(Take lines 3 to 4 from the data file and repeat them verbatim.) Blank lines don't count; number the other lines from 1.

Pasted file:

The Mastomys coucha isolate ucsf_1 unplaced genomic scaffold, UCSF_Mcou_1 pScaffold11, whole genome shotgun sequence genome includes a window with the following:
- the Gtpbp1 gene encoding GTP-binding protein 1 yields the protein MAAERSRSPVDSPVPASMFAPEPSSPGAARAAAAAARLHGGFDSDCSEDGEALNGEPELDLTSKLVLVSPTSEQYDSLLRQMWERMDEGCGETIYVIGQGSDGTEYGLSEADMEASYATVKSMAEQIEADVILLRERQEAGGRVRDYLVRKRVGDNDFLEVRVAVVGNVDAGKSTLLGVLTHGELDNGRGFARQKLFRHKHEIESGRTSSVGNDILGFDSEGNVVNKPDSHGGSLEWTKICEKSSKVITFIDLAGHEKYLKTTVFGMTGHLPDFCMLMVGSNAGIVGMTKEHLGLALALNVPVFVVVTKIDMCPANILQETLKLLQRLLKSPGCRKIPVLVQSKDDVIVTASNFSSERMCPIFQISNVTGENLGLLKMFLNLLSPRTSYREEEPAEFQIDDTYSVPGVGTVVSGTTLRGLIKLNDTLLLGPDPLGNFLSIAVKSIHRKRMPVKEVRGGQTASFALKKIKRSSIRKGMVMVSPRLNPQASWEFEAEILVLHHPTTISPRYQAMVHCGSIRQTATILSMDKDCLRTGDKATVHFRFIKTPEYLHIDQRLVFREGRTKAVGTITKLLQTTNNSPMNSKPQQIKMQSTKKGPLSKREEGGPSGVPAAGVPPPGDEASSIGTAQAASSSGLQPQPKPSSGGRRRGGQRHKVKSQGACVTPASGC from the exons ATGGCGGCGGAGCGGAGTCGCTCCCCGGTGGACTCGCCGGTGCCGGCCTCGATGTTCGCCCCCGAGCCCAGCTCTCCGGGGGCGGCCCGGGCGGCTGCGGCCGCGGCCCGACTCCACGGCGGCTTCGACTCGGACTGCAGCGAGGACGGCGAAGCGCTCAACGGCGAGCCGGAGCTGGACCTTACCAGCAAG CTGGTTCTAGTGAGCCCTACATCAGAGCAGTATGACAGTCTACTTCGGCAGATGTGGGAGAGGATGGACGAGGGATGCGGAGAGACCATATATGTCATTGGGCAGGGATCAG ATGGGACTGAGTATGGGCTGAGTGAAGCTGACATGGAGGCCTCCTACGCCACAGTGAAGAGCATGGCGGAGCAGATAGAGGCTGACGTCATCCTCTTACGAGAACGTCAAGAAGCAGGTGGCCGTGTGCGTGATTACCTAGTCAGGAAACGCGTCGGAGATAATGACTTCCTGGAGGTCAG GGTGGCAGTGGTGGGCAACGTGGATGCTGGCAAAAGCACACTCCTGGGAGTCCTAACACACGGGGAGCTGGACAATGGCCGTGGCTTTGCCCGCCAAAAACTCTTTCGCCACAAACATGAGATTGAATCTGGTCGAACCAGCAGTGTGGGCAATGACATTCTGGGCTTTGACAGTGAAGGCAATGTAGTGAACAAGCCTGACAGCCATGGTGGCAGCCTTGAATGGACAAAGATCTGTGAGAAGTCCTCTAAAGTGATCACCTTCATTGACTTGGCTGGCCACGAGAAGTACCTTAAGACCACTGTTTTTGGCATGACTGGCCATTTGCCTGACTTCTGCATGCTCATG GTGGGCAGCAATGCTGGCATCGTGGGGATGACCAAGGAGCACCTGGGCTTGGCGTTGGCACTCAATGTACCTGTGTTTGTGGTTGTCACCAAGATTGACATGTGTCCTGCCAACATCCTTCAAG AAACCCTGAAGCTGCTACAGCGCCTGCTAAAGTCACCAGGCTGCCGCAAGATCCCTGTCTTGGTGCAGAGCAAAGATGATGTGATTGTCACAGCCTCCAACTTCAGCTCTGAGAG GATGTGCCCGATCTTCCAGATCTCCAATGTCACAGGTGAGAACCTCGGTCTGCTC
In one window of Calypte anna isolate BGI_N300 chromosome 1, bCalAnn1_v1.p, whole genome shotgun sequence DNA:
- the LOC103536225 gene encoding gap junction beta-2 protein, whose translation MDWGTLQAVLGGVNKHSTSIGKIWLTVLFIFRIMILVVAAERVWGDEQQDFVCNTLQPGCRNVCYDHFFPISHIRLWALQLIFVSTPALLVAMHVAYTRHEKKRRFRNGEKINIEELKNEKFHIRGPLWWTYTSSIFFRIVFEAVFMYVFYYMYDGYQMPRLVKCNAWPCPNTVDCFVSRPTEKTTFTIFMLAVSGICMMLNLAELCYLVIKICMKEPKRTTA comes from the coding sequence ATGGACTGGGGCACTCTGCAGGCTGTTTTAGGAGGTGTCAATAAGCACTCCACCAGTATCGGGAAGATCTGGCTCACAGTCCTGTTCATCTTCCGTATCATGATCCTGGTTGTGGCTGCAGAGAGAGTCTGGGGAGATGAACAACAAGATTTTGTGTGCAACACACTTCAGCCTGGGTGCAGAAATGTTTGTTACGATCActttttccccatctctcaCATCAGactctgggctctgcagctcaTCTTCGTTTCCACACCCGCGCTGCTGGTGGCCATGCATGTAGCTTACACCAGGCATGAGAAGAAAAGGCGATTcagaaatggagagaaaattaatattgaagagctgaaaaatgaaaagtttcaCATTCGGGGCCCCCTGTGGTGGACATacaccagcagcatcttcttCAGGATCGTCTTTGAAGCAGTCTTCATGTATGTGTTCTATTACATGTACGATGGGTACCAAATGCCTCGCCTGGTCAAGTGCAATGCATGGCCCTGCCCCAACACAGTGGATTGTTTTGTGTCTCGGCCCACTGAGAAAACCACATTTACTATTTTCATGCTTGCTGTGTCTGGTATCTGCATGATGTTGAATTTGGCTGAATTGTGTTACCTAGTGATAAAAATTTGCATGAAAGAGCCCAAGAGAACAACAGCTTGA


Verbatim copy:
In one window of Calypte anna isolate BGI_N300 chromosome 1, bCalAnn1_v1.p, whole genome shotgun sequence DNA:
- the LOC103536225 gene encoding gap junction beta-2 protein, whose translation MDWGTLQAVLGGVNKHSTSIGKIWLTVLFIFRIMILVVAAERVWGDEQQDFVCNTLQPGCRNVCYDHFFPISHIRLWALQLIFVSTPALLVAMHVAYTRHEKKRRFRNGEKINIEELKNEKFHIRGPLWWTYTSSIFFRIVFEAVFMYVFYYMYDGYQMPRLVKCNAWPCPNTVDCFVSRPTEKTTFTIFMLAVSGICMMLNLAELCYLVIKICMKEPKRTTA comes from the coding sequence ATGGACTGGGGCACTCTGCAGGCTGTTTTAGGAGGTGTCAATAAGCACTCCACCAGTATCGGGAAGATCTGGCTCACAGTCCTGTTCATCTTCCGTATCATGATCCTGGTTGTGGCTGCAGAGAGAGTCTGGGGAGATGAACAACAAGATTTTGTGTGCAACACACTTCAGCCTGGGTGCAGAAATGTTTGTTACGATCActttttccccatctctcaCATCAGactctgggctctgcagctcaTCTTCGTTTCCACACCCGCGCTGCTGGTGGCCATGCATGTAGCTTACACCAGGCATGAGAAGAAAAGGCGATTcagaaatggagagaaaattaatattgaagagctgaaaaatgaaaagtttcaCATTCGGGGCCCCCTGTGGTGGACATacaccagcagcatcttcttCAGGATCGTCTTTGAAGCAGTCTTCATGTATGTGTTCTATTACATGTACGATGGGTACCAAATGCCTCGCCTGGTCAAGTGCAATGCATGGCCCTGCCCCAACACAGTGGATTGTTTTGTGTCTCGGCCCACTGAGAAAACCACATTTACTATTTTCATGCTTGCTGTGTCTGGTATCTGCATGATGTTGAATTTGGCTGAATTGTGTTACCTAGTGATAAAAATTTGCATGAAAGAGCCCAAGAGAACAACAGCTTGA